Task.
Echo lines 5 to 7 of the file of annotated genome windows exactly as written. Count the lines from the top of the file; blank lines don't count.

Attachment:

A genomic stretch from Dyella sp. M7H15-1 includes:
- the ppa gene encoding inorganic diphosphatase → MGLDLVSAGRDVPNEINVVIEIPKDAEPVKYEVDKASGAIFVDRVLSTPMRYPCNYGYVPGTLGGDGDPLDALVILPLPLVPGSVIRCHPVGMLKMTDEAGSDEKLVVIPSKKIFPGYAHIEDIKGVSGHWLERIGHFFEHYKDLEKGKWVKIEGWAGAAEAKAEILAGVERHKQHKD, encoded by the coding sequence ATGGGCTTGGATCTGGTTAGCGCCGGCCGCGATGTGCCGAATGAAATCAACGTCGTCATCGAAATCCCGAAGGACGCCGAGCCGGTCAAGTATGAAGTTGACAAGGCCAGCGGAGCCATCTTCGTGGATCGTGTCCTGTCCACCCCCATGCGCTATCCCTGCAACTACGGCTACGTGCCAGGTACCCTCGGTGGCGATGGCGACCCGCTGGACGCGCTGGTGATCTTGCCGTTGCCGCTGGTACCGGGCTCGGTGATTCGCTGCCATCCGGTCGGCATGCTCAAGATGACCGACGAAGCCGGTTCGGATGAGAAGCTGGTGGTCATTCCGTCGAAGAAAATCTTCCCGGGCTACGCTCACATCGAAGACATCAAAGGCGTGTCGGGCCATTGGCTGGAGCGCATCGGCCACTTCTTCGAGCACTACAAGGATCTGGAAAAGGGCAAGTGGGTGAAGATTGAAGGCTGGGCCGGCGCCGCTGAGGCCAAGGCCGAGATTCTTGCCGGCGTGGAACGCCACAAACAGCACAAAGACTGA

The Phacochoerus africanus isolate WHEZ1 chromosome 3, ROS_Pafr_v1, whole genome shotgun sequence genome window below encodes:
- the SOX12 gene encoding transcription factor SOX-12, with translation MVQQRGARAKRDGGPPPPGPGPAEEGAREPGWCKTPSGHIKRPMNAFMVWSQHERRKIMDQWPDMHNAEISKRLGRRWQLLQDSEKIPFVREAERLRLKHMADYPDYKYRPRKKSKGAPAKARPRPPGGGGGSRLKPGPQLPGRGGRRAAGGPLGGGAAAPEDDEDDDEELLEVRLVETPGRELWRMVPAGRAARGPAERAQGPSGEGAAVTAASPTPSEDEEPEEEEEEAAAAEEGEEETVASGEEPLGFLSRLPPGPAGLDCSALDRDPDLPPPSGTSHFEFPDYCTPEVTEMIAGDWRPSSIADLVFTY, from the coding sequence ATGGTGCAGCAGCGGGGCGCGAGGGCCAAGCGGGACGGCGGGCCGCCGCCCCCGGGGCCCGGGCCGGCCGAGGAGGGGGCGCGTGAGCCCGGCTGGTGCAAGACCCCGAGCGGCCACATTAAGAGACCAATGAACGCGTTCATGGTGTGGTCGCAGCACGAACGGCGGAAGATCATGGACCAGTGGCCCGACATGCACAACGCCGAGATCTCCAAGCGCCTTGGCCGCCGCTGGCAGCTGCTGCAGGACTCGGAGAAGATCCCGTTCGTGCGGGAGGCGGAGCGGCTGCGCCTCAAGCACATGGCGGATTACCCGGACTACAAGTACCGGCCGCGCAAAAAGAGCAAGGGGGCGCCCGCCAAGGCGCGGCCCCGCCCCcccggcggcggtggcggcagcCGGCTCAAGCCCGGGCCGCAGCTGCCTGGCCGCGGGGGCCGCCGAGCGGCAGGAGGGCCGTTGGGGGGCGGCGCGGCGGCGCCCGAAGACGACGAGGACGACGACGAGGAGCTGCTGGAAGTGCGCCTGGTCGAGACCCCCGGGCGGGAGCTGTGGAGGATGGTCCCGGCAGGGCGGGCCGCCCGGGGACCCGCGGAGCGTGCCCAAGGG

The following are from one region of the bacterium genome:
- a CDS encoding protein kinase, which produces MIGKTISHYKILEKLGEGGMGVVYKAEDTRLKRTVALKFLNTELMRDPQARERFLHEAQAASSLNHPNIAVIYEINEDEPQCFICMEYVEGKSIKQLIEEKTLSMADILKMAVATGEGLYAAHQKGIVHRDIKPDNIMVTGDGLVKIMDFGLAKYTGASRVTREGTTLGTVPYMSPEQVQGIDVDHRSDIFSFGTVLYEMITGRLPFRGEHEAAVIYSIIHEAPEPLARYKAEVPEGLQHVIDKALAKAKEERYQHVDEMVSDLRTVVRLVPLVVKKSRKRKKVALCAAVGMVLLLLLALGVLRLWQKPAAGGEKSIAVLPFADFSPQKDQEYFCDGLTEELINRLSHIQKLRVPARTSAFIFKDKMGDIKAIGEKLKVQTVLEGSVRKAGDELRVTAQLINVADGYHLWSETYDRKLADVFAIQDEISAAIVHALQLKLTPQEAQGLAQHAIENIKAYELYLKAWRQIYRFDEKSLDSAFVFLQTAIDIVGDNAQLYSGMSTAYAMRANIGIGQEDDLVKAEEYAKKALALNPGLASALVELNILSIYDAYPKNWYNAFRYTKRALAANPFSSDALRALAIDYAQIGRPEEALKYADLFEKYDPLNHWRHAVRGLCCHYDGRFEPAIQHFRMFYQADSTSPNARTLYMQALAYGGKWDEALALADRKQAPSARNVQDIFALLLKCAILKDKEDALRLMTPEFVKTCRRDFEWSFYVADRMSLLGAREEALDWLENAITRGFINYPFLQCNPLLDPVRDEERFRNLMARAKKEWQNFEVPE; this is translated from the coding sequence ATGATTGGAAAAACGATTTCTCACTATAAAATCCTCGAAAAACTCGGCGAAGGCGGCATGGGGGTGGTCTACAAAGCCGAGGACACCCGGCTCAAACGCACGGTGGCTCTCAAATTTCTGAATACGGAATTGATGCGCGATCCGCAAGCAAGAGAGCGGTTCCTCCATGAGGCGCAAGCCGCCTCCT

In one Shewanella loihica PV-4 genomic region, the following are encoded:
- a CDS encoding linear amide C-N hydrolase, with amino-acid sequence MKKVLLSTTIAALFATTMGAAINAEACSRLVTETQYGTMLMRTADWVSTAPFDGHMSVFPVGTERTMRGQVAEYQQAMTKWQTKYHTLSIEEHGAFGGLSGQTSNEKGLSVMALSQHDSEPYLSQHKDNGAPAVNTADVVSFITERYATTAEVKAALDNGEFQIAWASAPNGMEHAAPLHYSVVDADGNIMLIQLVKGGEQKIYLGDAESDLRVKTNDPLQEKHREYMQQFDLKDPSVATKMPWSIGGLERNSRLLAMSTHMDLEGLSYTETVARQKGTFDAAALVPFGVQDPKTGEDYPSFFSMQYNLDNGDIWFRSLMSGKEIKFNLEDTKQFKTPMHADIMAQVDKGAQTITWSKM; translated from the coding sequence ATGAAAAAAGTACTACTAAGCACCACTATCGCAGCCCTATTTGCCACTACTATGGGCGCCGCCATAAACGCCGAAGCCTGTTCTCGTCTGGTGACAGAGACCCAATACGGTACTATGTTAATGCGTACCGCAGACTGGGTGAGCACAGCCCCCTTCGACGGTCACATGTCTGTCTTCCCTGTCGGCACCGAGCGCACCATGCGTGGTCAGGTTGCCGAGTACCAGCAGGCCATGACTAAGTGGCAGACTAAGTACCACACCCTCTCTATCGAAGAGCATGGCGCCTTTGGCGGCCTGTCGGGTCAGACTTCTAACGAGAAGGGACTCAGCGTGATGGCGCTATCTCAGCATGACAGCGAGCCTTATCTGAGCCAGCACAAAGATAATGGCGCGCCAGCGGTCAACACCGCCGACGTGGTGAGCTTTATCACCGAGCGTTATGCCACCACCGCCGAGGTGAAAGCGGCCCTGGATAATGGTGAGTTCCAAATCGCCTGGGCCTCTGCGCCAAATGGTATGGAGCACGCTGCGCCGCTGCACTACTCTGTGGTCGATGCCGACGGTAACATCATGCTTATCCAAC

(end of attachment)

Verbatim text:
The following are from one region of the bacterium genome:
- a CDS encoding protein kinase, which produces MIGKTISHYKILEKLGEGGMGVVYKAEDTRLKRTVALKFLNTELMRDPQARERFLHEAQAASSLNHPNIAVIYEINEDEPQCFICMEYVEGKSIKQLIEEKTLSMADILKMAVATGEGLYAAHQKGIVHRDIKPDNIMVTGDGLVKIMDFGLAKYTGASRVTREGTTLGTVPYMSPEQVQGIDVDHRSDIFSFGTVLYEMITGRLPFRGEHEAAVIYSIIHEAPEPLARYKAEVPEGLQHVIDKALAKAKEERYQHVDEMVSDLRTVVRLVPLVVKKSRKRKKVALCAAVGMVLLLLLALGVLRLWQKPAAGGEKSIAVLPFADFSPQKDQEYFCDGLTEELINRLSHIQKLRVPARTSAFIFKDKMGDIKAIGEKLKVQTVLEGSVRKAGDELRVTAQLINVADGYHLWSETYDRKLADVFAIQDEISAAIVHALQLKLTPQEAQGLAQHAIENIKAYELYLKAWRQIYRFDEKSLDSAFVFLQTAIDIVGDNAQLYSGMSTAYAMRANIGIGQEDDLVKAEEYAKKALALNPGLASALVELNILSIYDAYPKNWYNAFRYTKRALAANPFSSDALRALAIDYAQIGRPEEALKYADLFEKYDPLNHWRHAVRGLCCHYDGRFEPAIQHFRMFYQADSTSPNARTLYMQALAYGGKWDEALALADRKQAPSARNVQDIFALLLKCAILKDKEDALRLMTPEFVKTCRRDFEWSFYVADRMSLLGAREEALDWLENAITRGFINYPFLQCNPLLDPVRDEERFRNLMARAKKEWQNFEVPE; this is translated from the coding sequence ATGATTGGAAAAACGATTTCTCACTATAAAATCCTCGAAAAACTCGGCGAAGGCGGCATGGGGGTGGTCTACAAAGCCGAGGACACCCGGCTCAAACGCACGGTGGCTCTCAAATTTCTGAATACGGAATTGATGCGCGATCCGCAAGCAAGAGAGCGGTTCCTCCATGAGGCGCAAGCCGCCTCCT

In one Shewanella loihica PV-4 genomic region, the following are encoded: